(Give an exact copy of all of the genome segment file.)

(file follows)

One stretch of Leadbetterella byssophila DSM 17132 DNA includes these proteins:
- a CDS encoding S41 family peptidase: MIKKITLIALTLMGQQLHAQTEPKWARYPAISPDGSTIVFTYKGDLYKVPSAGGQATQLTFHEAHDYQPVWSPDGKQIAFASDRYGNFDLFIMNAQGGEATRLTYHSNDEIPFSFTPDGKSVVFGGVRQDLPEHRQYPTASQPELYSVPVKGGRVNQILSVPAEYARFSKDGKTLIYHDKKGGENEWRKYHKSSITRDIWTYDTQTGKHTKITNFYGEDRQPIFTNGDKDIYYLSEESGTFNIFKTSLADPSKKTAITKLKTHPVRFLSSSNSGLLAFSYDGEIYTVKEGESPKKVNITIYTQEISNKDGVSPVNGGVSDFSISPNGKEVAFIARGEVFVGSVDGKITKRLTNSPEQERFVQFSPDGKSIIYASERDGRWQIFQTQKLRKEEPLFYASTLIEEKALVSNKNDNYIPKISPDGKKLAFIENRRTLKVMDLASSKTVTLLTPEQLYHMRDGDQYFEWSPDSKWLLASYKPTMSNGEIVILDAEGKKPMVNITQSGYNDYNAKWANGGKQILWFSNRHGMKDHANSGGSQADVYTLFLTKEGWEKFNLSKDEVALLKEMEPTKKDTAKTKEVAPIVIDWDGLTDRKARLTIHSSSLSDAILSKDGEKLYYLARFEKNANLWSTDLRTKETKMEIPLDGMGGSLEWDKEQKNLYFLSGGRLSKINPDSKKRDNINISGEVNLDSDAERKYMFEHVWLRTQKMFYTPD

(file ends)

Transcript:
One stretch of Leadbetterella byssophila DSM 17132 DNA includes these proteins:
- a CDS encoding S41 family peptidase: MIKKITLIALTLMGQQLHAQTEPKWARYPAISPDGSTIVFTYKGDLYKVPSAGGQATQLTFHEAHDYQPVWSPDGKQIAFASDRYGNFDLFIMNAQGGEATRLTYHSNDEIPFSFTPDGKSVVFGGVRQDLPEHRQYPTASQPELYSVPVKGGRVNQILSVPAEYARFSKDGKTLIYHDKKGGENEWRKYHKSSITRDIWTYDTQTGKHTKITNFYGEDRQPIFTNGDKDIYYLSEESGTFNIFKTSLADPSKKTAITKLKTHPVRFLSSSNSGLLAFSYDGEIYTVKEGESPKKVNITIYTQEISNKDGVSPVNGGVSDFSISPNGKEVAFIARGEVFVGSVDGKITKRLTNSPEQERFVQFSPDGKSIIYASERDGRWQIFQTQKLRKEEPLFYASTLIEEKALVSNKNDNYIPKISPDGKKLAFIENRRTLKVMDLASSKTVTLLTPEQLYHMRDGDQYFEWSPDSKWLLASYKPTMSNGEIVILDAEGKKPMVNITQSGYNDYNAKWANGGKQILWFSNRHGMKDHANSGGSQADVYTLFLTKEGWEKFNLSKDEVALLKEMEPTKKDTAKTKEVAPIVIDWDGLTDRKARLTIHSSSLSDAILSKDGEKLYYLARFEKNANLWSTDLRTKETKMEIPLDGMGGSLEWDKEQKNLYFLSGGRLSKINPDSKKRDNINISGEVNLDSDAERKYMFEHVWLRTQKMFYTPD